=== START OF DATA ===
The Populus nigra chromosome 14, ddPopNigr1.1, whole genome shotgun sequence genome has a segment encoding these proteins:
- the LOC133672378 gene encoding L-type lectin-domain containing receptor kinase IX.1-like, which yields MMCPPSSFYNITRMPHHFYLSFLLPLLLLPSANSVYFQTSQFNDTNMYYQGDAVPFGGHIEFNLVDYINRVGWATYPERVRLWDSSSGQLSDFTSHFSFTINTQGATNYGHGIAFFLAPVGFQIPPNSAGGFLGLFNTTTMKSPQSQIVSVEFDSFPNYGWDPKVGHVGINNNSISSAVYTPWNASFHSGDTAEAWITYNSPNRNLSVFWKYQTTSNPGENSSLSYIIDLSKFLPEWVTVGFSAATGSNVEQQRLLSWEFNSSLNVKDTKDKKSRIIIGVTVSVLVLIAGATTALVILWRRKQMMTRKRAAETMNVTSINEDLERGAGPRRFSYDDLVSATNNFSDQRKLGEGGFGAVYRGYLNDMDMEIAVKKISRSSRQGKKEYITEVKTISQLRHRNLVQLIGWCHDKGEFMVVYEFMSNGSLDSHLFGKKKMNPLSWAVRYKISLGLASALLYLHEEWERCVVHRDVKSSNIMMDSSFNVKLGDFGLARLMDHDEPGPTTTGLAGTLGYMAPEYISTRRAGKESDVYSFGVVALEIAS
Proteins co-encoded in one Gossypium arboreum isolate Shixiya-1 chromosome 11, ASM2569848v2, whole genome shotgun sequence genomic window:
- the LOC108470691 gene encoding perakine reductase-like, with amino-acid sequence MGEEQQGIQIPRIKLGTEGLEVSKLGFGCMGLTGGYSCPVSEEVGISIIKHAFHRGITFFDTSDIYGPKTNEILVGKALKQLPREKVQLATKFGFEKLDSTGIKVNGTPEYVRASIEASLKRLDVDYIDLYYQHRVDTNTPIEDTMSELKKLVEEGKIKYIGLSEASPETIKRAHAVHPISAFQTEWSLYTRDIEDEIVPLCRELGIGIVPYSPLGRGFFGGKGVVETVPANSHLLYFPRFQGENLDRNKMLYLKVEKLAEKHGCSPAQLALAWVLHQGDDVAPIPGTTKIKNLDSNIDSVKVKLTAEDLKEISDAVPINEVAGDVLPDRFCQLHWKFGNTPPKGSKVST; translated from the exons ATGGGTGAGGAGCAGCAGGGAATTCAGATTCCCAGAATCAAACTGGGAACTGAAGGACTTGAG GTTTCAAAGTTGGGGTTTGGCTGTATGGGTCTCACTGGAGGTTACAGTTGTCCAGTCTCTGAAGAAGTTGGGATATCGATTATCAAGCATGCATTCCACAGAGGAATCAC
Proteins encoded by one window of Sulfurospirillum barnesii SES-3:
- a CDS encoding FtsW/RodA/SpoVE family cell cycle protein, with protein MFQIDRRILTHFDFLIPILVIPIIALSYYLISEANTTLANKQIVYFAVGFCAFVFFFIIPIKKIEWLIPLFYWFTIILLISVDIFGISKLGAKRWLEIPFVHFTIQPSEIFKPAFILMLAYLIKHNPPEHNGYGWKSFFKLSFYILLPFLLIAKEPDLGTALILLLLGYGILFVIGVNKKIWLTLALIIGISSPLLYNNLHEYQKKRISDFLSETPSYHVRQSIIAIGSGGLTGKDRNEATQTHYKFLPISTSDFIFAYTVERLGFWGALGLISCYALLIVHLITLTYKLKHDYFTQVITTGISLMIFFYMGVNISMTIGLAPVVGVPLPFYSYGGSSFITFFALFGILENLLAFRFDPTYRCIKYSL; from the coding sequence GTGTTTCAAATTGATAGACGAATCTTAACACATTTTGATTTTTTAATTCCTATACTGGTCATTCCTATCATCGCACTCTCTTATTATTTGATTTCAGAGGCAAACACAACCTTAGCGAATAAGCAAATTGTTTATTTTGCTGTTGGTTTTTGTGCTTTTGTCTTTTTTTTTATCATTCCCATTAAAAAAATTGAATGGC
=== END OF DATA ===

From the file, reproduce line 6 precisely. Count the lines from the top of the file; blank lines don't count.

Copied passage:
- a CDS encoding FtsW/RodA/SpoVE family cell cycle protein, with protein MFQIDRRILTHFDFLIPILVIPIIALSYYLISEANTTLANKQIVYFAVGFCAFVFFFIIPIKKIEWLIPLFYWFTIILLISVDIFGISKLGAKRWLEIPFVHFTIQPSEIFKPAFILMLAYLIKHNPPEHNGYGWKSFFKLSFYILLPFLLIAKEPDLGTALILLLLGYGILFVIGVNKKIWLTLALIIGISSPLLYNNLHEYQKKRISDFLSETPSYHVRQSIIAIGSGGLTGKDRNEATQTHYKFLPISTSDFIFAYTVERLGFWGALGLISCYALLIVHLITLTYKLKHDYFTQVITTGISLMIFFYMGVNISMTIGLAPVVGVPLPFYSYGGSSFITFFALFGILENLLAFRFDPTYRCIKYSL; from the coding sequence GTGTTTCAAATTGATAGACGAATCTTAACACATTTTGATTTTTTAATTCCTATACTGGTCATTCCTATCATCGCACTCTCTTATTATTTGATTTCAGAGGCAAACACAACCTTAGCGAATAAGCAAATTGTTTATTTTGCTGTTGGTTTTTGTGCTTTTGTCTTTTTTTTTATCATTCCCATTAAAAAAATTGAATGGC